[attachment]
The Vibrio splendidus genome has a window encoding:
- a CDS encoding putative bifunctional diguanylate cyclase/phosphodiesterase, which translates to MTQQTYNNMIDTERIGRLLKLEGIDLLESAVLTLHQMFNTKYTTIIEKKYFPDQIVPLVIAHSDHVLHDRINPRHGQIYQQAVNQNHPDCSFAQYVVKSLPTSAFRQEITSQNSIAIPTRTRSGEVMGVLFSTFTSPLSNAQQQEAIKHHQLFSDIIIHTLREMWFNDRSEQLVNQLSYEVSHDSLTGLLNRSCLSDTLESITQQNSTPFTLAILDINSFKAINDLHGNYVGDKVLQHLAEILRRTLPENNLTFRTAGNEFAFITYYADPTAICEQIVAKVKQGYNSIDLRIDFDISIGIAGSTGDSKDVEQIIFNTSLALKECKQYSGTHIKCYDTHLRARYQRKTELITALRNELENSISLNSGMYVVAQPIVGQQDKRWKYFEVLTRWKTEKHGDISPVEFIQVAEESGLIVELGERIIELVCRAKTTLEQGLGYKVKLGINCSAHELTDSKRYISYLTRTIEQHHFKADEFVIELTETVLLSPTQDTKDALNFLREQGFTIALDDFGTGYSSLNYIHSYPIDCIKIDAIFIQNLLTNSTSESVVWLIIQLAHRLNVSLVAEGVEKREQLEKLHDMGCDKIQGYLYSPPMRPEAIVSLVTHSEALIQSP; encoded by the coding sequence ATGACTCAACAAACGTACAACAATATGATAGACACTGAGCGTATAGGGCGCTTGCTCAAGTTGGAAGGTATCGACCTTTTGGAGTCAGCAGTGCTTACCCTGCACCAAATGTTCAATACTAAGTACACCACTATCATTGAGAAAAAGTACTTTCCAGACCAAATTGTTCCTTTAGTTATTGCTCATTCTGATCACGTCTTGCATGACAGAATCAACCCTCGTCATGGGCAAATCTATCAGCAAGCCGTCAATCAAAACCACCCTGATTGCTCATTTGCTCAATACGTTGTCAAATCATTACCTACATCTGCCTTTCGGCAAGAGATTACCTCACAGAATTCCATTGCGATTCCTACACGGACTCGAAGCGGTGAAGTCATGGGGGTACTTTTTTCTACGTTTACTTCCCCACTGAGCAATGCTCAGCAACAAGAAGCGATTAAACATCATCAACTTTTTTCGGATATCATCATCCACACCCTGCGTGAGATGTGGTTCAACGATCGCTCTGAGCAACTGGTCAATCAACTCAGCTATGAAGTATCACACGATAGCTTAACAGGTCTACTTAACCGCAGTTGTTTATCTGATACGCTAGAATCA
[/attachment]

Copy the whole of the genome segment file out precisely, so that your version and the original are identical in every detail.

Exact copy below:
The Vibrio splendidus genome has a window encoding:
- a CDS encoding putative bifunctional diguanylate cyclase/phosphodiesterase, which translates to MTQQTYNNMIDTERIGRLLKLEGIDLLESAVLTLHQMFNTKYTTIIEKKYFPDQIVPLVIAHSDHVLHDRINPRHGQIYQQAVNQNHPDCSFAQYVVKSLPTSAFRQEITSQNSIAIPTRTRSGEVMGVLFSTFTSPLSNAQQQEAIKHHQLFSDIIIHTLREMWFNDRSEQLVNQLSYEVSHDSLTGLLNRSCLSDTLESITQQNSTPFTLAILDINSFKAINDLHGNYVGDKVLQHLAEILRRTLPENNLTFRTAGNEFAFITYYADPTAICEQIVAKVKQGYNSIDLRIDFDISIGIAGSTGDSKDVEQIIFNTSLALKECKQYSGTHIKCYDTHLRARYQRKTELITALRNELENSISLNSGMYVVAQPIVGQQDKRWKYFEVLTRWKTEKHGDISPVEFIQVAEESGLIVELGERIIELVCRAKTTLEQGLGYKVKLGINCSAHELTDSKRYISYLTRTIEQHHFKADEFVIELTETVLLSPTQDTKDALNFLREQGFTIALDDFGTGYSSLNYIHSYPIDCIKIDAIFIQNLLTNSTSESVVWLIIQLAHRLNVSLVAEGVEKREQLEKLHDMGCDKIQGYLYSPPMRPEAIVSLVTHSEALIQSP; encoded by the coding sequence ATGACTCAACAAACGTACAACAATATGATAGACACTGAGCGTATAGGGCGCTTGCTCAAGTTGGAAGGTATCGACCTTTTGGAGTCAGCAGTGCTTACCCTGCACCAAATGTTCAATACTAAGTACACCACTATCATTGAGAAAAAGTACTTTCCAGACCAAATTGTTCCTTTAGTTATTGCTCATTCTGATCACGTCTTGCATGACAGAATCAACCCTCGTCATGGGCAAATCTATCAGCAAGCCGTCAATCAAAACCACCCTGATTGCTCATTTGCTCAATACGTTGTCAAATCATTACCTACATCTGCCTTTCGGCAAGAGATTACCTCACAGAATTCCATTGCGATTCCTACACGGACTCGAAGCGGTGAAGTCATGGGGGTACTTTTTTCTACGTTTACTTCCCCACTGAGCAATGCTCAGCAACAAGAAGCGATTAAACATCATCAACTTTTTTCGGATATCATCATCCACACCCTGCGTGAGATGTGGTTCAACGATCGCTCTGAGCAACTGGTCAATCAACTCAGCTATGAAGTATCACACGATAGCTTAACAGGTCTACTTAACCGCAGTTGTTTATCTGATACGCTAGAATCA